“The MRI itself was an uncanny and strange experience. I had never been in that machine –it was very much like a white coffin. You get wrapped up in a blanket, like a baby, or a dead baby…Whatever happens, you cannot move” (Alshammari, 39)
There is usually a strong and clear distinction between academics and creative writers. Rarely do the two merge in one. I teach literature and find myself identifying strongly with being a scholar of Disability Studies and Women’s Studies. My research has always been invested in madness and disability in women’s literature.
What do different experiences do to one’s understanding of life? How to navigate? I had read many books by British novelists (as my interest was initially Victorian literature) and branched out to read works by Indian writers, South-African, and international writers. My issue was finding portrayals of disability and disabled protagonists in non-Western narratives. Very rarely were there any women writers that chose to write center a narrative around a female protagonist with a disability (physical or mental). In most cases, disability was invisible, the silent subplot, and if you squinted really hard, you could imagine that the author was not employing negative connotations of disability.
Given that my scholarly interest was disability and women, I found myself reading Audre Lorde’s The Cancer Journals. Lorde’s insistence on writing about her illness and the journey through self-care and healing not only inspired me, but also, it left me feeling responsible both to myself and others who did not have a voice. Lorde’s work soon became the companion I needed into my journey through illness and life.
I was living with Multiple Sclerosis and had found myself confused not just by own body’s limitations, but also by society’s stigmatization of women with disabilities. I didn’t find any texts about an Arab woman who journeys through illness and comes out of it alive. Notes on the Flesh was written over a span of three years. As the title suggests, it is concerned with what happens to vulnerable bodies, to love when disability threatens to rupture bonds between two lovers, and to women who become victims of patriarchal definitions of “ideal femininity.”
Love, whether Western or Eastern, Arab or non-Arab, is a universal theme. How lovers interact and deal with boundaries between women and men, women and women, is what becomes specific to different cultures. Fleshing out these differences was part of the journey of my narrative. How different are experiences of love, disability, and pain across cultures? What are the power dynamics at hand, and how powerful are these female protagonists in comparison to their male counterparts?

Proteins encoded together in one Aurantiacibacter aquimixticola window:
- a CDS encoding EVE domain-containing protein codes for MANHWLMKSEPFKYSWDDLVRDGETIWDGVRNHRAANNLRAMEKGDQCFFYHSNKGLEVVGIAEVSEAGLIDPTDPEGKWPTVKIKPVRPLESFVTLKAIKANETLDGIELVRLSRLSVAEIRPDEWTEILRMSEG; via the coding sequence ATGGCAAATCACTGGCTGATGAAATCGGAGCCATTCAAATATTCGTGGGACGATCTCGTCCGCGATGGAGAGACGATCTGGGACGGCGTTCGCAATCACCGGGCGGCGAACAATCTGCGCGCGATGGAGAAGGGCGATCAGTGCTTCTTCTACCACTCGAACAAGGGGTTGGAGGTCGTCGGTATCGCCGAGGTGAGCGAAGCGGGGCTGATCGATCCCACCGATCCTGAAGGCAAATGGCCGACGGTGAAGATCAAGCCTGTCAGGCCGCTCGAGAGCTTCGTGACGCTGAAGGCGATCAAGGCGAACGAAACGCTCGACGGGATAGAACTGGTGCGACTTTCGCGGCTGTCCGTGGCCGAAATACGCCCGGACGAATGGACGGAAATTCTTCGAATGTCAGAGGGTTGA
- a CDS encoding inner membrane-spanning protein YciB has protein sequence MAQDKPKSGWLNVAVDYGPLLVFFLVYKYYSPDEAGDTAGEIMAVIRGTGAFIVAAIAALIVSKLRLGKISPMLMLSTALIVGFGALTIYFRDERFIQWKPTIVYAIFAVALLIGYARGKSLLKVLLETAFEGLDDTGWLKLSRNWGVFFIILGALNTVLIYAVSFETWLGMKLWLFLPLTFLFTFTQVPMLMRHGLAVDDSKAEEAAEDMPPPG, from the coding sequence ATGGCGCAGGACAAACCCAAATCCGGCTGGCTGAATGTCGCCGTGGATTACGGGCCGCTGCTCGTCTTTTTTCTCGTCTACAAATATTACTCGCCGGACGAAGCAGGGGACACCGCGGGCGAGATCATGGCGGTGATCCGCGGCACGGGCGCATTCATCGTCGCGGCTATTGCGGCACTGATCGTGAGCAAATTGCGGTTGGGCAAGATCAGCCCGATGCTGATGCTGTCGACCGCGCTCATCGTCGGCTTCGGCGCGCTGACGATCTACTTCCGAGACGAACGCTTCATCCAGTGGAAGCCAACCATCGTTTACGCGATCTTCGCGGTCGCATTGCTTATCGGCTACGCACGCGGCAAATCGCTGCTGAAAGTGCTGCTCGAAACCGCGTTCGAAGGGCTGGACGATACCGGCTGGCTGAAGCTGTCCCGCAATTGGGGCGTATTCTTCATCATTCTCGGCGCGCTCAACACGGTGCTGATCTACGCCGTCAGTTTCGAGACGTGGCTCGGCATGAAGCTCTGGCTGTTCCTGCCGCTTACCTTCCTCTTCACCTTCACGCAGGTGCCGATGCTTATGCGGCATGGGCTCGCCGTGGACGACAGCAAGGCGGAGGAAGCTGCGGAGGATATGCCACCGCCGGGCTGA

The book alternates between female and male protagonists, not following a chronological order but rather shifting between different voices in pain, vulnerable, and in love. Who is not vulnerable in love? Who is not, at one point or another, helpless in the face of love? And yet, that desire to love and be loved fully, irrevocably, seeps through the body and Notes on the Flesh: “There is something beautiful about having someone witness your life’s journey. A witness to pain, a witness to pleasure. The silence, leaning against the wall, watching, observing, knowing when to speak, when to breathe” (Alshammari, 64).
Notes on the Flesh examines this very connection between self-love and one’s vulnerability in love. Some of the characters are star-crossed lovers, unable to consummate their love because of society, religious differences, or failing bodies. Everything is written on the body – the body speaks and cries out in agony, in a desire to diagnose society’s disorders. It is not the body that needs to adapt to society, but rather, society that needs to be acceptant and more accommodating.
“I wondered if there was really something wrong with my brain, if I really had a tumor, could it be something that was causing my brain to rot? It embarrassed me that I was in pain” (Alshammari, 41).
The characters in Notes on the Flesh must contend with society’s insistence on perfection, with the burdens of womanhood and motherhood, and must somehow find a balance between vulnerability and power. Familial bonds are part of the larger oppressive structures of society; family members struggle to accept the presence of illness. Illness is labeled as the antagonist by the characters, yet it is precisely society to blame. This work is a slim volume of stories, both fictional and nonfiction, that will hopefully attract those interested in love, disability, women’s studies, and identity.
Shahd Alshammari is a Kuwaiti author. She also holds a PhD from the University of Kent (UK) and teaches literature.
Find out more about her on her website https://drshahdalshammari.com/